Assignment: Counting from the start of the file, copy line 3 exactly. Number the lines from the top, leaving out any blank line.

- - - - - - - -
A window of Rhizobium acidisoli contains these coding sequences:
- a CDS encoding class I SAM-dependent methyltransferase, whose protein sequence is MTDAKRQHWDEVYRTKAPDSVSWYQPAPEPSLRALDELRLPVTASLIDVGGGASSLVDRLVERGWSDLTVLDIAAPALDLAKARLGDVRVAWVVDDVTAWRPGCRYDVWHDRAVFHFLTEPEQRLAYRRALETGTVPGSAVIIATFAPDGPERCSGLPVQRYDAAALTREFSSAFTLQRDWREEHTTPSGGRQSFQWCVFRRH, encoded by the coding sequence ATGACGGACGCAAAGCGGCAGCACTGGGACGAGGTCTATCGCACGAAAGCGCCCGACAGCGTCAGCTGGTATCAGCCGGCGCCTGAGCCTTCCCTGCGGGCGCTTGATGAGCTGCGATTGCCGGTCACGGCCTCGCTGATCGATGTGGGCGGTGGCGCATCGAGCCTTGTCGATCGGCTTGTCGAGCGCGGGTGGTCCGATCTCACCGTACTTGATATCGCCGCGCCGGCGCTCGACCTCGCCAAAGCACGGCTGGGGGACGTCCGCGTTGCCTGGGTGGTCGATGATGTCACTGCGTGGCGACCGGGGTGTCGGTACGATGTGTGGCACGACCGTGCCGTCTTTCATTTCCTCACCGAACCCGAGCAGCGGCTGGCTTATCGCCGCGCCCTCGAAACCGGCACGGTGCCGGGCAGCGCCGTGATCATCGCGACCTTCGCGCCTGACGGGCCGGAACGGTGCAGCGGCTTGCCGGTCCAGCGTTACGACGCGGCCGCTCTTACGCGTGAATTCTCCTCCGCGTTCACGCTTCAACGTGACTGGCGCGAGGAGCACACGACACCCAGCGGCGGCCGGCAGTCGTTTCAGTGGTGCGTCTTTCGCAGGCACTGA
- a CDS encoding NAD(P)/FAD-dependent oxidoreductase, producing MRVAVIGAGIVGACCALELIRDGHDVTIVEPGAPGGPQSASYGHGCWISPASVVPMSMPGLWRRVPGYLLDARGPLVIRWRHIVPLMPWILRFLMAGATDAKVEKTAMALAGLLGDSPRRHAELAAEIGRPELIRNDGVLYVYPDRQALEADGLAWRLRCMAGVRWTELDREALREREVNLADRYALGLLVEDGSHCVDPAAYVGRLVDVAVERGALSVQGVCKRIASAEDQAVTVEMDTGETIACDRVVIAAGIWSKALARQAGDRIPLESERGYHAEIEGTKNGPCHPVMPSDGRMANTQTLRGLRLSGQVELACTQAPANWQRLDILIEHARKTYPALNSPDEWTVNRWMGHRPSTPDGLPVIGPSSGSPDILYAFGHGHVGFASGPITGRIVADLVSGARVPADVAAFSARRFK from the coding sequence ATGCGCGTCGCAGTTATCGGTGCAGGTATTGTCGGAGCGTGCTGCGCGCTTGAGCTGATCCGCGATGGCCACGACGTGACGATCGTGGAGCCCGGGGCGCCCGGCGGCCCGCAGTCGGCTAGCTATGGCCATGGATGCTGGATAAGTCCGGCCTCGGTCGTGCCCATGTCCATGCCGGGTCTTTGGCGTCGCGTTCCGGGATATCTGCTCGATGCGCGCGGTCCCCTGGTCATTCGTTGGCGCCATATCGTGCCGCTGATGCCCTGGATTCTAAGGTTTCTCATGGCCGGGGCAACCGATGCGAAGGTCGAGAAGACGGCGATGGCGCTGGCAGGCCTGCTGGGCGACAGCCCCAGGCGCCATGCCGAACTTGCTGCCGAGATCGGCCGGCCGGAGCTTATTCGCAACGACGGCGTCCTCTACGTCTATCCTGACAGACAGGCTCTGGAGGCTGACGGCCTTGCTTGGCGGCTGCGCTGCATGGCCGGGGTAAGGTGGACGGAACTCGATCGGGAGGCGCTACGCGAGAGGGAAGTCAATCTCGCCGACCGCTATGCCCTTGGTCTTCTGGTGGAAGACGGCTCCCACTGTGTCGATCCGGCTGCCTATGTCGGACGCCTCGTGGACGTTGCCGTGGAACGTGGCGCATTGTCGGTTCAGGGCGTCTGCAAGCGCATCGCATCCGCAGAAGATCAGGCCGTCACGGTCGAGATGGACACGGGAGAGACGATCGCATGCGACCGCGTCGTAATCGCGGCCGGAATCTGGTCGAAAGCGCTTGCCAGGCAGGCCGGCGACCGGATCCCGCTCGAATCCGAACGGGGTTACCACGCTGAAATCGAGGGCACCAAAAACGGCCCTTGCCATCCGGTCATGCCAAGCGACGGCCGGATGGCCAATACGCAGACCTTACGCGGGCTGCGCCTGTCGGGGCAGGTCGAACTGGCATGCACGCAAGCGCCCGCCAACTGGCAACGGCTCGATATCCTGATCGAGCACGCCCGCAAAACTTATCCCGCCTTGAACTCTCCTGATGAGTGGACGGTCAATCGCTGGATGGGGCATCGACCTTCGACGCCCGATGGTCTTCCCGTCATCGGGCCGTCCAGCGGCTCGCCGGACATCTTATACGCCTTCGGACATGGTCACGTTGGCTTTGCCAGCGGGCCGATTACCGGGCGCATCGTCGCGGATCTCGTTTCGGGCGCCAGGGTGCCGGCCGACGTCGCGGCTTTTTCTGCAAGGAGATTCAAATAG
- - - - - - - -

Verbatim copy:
- a CDS encoding NAD(P)/FAD-dependent oxidoreductase, producing MRVAVIGAGIVGACCALELIRDGHDVTIVEPGAPGGPQSASYGHGCWISPASVVPMSMPGLWRRVPGYLLDARGPLVIRWRHIVPLMPWILRFLMAGATDAKVEKTAMALAGLLGDSPRRHAELAAEIGRPELIRNDGVLYVYPDRQALEADGLAWRLRCMAGVRWTELDREALREREVNLADRYALGLLVEDGSHCVDPAAYVGRLVDVAVERGALSVQGVCKRIASAEDQAVTVEMDTGETIACDRVVIAAGIWSKALARQAGDRIPLESERGYHAEIEGTKNGPCHPVMPSDGRMANTQTLRGLRLSGQVELACTQAPANWQRLDILIEHARKTYPALNSPDEWTVNRWMGHRPSTPDGLPVIGPSSGSPDILYAFGHGHVGFASGPITGRIVADLVSGARVPADVAAFSARRFK from the coding sequence ATGCGCGTCGCAGTTATCGGTGCAGGTATTGTCGGAGCGTGCTGCGCGCTTGAGCTGATCCGCGATGGCCACGACGTGACGATCGTGGAGCCCGGGGCGCCCGGCGGCCCGCAGTCGGCTAGCTATGGCCATGGATGCTGGATAAGTCCGGCCTCGGTCGTGCCCATGTCCATGCCGGGTCTTTGGCGTCGCGTTCCGGGATATCTGCTCGATGCGCGCGGTCCCCTGGTCATTCGTTGGCGCCATATCGTGCCGCTGATGCCCTGGATTCTAAGGTTTCTCATGGCCGGGGCAACCGATGCGAAGGTCGAGAAGACGGCGATGGCGCTGGCAGGCCTGCTGGGCGACAGCCCCAGGCGCCATGCCGAACTTGCTGCCGAGATCGGCCGGCCGGAGCTTATTCGCAACGACGGCGTCCTCTACGTCTATCCTGACAGACAGGCTCTGGAGGCTGACGGCCTTGCTTGGCGGCTGCGCTGCATGGCCGGGGTAAGGTGGACGGAACTCGATCGGGAGGCGCTACGCGAGAGGGAAGTCAATCTCGCCGACCGCTATGCCCTTGGTCTTCTGGTGGAAGACGGCTCCCACTGTGTCGATCCGGCTGCCTATGTCGGACGCCTCGTGGACGTTGCCGTGGAACGTGGCGCATTGTCGGTTCAGGGCGTCTGCAAGCGCATCGCATCCGCAGAAGATCAGGCCGTCACGGTCGAGATGGACACGGGAGAGACGATCGCATGCGACCGCGTCGTAATCGCGGCCGGAATCTGGTCGAAAGCGCTTGCCAGGCAGGCCGGCGACCGGATCCCGCTCGAATCCGAACGGGGTTACCACGCTGAAATCGAGGGCACCAAAAACGGCCCTTGCCATCCGGTCATGCCAAGCGACGGCCGGATGGCCAATACGCAGACCTTACGCGGGCTGCGCCTGTCGGGGCAGGTCGAACTGGCATGCACGCAAGCGCCCGCCAACTGGCAACGGCTCGATATCCTGATCGAGCACGCCCGCAAAACTTATCCCGCCTTGAACTCTCCTGATGAGTGGACGGTCAATCGCTGGATGGGGCATCGACCTTCGACGCCCGATGGTCTTCCCGTCATCGGGCCGTCCAGCGGCTCGCCGGACATCTTATACGCCTTCGGACATGGTCACGTTGGCTTTGCCAGCGGGCCGATTACCGGGCGCATCGTCGCGGATCTCGTTTCGGGCGCCAGGGTGCCGGCCGACGTCGCGGCTTTTTCTGCAAGGAGATTCAAATAG